Kat Sneade, our technical service chemist, spoke to us about all things chemicals and her career in the chemical industry.
Originally from Liverpool, Kat graduated with a First Class MRes in Chemistry in September 2019, which included a year in industry in Cambridge working as an ink formulation chemist. During her studies, Kat completed a university placement in the University of Hyogo, Japan in summer 2018 before going on to travel through Asia.
How long have you worked in the chemical industry?
I have been at Trimite since September 2019, but have held two roles, R&D chemist and more recently moving into Technical Service in the field.
Please tell us a bit more about what your work entails.
As a technical service chemist, I am responsible for supporting customers out in the field. This includes on-site paint support issues, running trials and developing new products to meet customer demands.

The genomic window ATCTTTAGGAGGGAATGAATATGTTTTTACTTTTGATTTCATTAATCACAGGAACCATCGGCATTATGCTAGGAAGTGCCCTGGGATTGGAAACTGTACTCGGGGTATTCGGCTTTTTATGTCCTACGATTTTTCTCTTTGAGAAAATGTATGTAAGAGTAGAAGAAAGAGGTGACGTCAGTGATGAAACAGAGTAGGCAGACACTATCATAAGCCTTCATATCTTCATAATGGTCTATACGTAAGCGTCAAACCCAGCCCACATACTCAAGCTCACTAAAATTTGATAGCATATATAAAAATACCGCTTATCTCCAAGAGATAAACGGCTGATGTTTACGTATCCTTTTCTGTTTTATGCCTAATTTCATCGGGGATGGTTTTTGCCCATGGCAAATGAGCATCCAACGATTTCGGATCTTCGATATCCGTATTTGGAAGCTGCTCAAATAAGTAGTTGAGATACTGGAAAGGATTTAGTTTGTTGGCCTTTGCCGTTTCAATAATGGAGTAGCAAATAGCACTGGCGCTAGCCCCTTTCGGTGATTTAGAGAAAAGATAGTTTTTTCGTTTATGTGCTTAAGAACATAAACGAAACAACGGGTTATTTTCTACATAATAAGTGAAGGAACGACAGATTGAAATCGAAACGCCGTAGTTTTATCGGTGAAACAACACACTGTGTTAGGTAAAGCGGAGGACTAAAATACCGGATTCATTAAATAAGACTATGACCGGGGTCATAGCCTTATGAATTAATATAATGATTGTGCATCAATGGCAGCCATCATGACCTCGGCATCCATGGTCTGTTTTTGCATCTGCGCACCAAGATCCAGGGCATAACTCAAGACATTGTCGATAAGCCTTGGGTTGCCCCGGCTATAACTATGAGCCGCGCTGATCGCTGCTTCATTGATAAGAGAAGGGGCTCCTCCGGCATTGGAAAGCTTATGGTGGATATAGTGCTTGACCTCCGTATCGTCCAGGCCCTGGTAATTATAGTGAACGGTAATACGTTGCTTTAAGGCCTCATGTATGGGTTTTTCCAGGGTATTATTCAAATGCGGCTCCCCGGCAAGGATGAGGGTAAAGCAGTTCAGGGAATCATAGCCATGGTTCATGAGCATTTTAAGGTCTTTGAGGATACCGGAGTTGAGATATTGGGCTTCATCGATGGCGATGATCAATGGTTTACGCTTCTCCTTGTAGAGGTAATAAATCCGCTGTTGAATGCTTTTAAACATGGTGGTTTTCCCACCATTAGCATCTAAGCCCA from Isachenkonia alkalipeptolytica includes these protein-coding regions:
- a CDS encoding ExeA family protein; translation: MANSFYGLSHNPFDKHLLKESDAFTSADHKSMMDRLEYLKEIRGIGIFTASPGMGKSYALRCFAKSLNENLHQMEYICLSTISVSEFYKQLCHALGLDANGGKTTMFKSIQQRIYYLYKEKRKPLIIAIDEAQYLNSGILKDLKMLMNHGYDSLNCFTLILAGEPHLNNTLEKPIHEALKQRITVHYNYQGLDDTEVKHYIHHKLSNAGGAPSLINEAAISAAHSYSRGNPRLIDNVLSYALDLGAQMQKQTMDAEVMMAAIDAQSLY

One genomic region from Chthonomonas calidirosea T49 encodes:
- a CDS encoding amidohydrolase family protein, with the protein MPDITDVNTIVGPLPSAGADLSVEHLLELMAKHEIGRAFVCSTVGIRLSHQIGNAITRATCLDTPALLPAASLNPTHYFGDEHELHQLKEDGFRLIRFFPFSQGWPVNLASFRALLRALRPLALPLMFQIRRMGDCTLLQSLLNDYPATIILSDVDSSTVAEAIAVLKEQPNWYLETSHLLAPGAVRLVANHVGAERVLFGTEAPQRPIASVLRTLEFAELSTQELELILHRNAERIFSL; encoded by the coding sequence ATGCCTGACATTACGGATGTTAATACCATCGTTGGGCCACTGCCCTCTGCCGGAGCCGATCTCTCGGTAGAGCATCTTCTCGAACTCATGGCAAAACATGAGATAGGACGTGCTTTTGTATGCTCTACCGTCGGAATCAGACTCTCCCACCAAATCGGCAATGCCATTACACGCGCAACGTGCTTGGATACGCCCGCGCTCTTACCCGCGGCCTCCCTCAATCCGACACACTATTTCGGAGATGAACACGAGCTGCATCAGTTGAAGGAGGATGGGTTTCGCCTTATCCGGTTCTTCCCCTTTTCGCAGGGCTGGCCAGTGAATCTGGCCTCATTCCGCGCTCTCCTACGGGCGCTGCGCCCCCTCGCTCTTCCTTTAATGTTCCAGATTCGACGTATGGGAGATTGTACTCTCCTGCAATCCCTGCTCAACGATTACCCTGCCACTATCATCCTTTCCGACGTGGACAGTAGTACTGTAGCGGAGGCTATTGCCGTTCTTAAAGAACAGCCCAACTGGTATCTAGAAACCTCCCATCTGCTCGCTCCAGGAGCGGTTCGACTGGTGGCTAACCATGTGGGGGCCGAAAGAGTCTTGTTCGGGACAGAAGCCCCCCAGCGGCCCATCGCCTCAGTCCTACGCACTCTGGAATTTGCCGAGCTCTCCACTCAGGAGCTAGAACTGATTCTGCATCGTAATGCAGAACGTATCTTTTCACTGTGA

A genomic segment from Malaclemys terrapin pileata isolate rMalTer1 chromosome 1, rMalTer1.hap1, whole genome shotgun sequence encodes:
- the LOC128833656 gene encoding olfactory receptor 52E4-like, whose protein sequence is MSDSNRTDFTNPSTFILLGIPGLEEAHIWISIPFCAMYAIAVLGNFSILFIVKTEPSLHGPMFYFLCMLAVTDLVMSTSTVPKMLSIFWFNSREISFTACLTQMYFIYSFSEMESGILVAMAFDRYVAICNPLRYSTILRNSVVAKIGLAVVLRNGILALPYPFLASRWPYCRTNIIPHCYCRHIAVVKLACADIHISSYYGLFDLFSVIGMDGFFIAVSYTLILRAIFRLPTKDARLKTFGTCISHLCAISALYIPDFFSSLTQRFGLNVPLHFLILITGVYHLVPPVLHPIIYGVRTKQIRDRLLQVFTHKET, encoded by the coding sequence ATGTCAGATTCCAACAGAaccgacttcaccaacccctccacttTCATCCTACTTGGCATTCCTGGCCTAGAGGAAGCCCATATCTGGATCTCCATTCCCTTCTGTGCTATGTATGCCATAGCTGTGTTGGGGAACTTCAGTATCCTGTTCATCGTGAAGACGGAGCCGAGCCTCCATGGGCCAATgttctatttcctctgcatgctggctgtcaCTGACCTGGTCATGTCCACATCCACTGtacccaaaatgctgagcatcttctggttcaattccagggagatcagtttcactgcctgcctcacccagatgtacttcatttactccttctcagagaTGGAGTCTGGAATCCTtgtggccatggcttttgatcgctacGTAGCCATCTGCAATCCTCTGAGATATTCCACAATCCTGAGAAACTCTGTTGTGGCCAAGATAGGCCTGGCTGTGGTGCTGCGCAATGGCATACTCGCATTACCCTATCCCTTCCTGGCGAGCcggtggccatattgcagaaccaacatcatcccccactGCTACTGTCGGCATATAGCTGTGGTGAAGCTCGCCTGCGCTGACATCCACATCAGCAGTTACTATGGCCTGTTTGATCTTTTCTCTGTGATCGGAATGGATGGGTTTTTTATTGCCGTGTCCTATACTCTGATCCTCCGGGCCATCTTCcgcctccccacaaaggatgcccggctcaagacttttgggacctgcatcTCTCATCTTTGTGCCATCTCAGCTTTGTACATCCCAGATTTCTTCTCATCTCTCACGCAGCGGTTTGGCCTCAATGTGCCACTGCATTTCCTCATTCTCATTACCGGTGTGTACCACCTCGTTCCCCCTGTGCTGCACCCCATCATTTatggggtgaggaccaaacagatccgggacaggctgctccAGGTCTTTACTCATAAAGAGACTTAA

Tell us how you became a chemist. Why did you decide to pursue a career in chemistry?
I gained an interest in science at school and decided to pursue a degree in the chemistry field. During my degree, I completed a placement year working as an ink formulation chemist, initiating my interest in coatings.
I went on to study for an MRes before gaining my first post graduate role as a R&D Chemist, but this time in paints!
Why chemistry in the paints and coatings industry?
I chose to go into industrial chemistry because I enjoy seeing the scale up between lab formulation and real life applications in the field. Paint is used in many aspects of everyday life, so getting it right is key!
What’s your career highlight been, and why?
My career highlight has to be moving from R&D into tech service. I really enjoy going out and meeting customers and building relationships with them, but also seeing our products being used on a wide range of applications.
What’s the biggest change you’ve seen since you started working in chemistry?
Brexit and Covid-19 have presented huge challenges to the chemical industry including supply chain, raw material shortages and costs. It has meant we have had to adapt as best as possible during these times whilst still meeting customer demands.
Best piece of advice you have ever been given?
Don’t make the same mistake twice.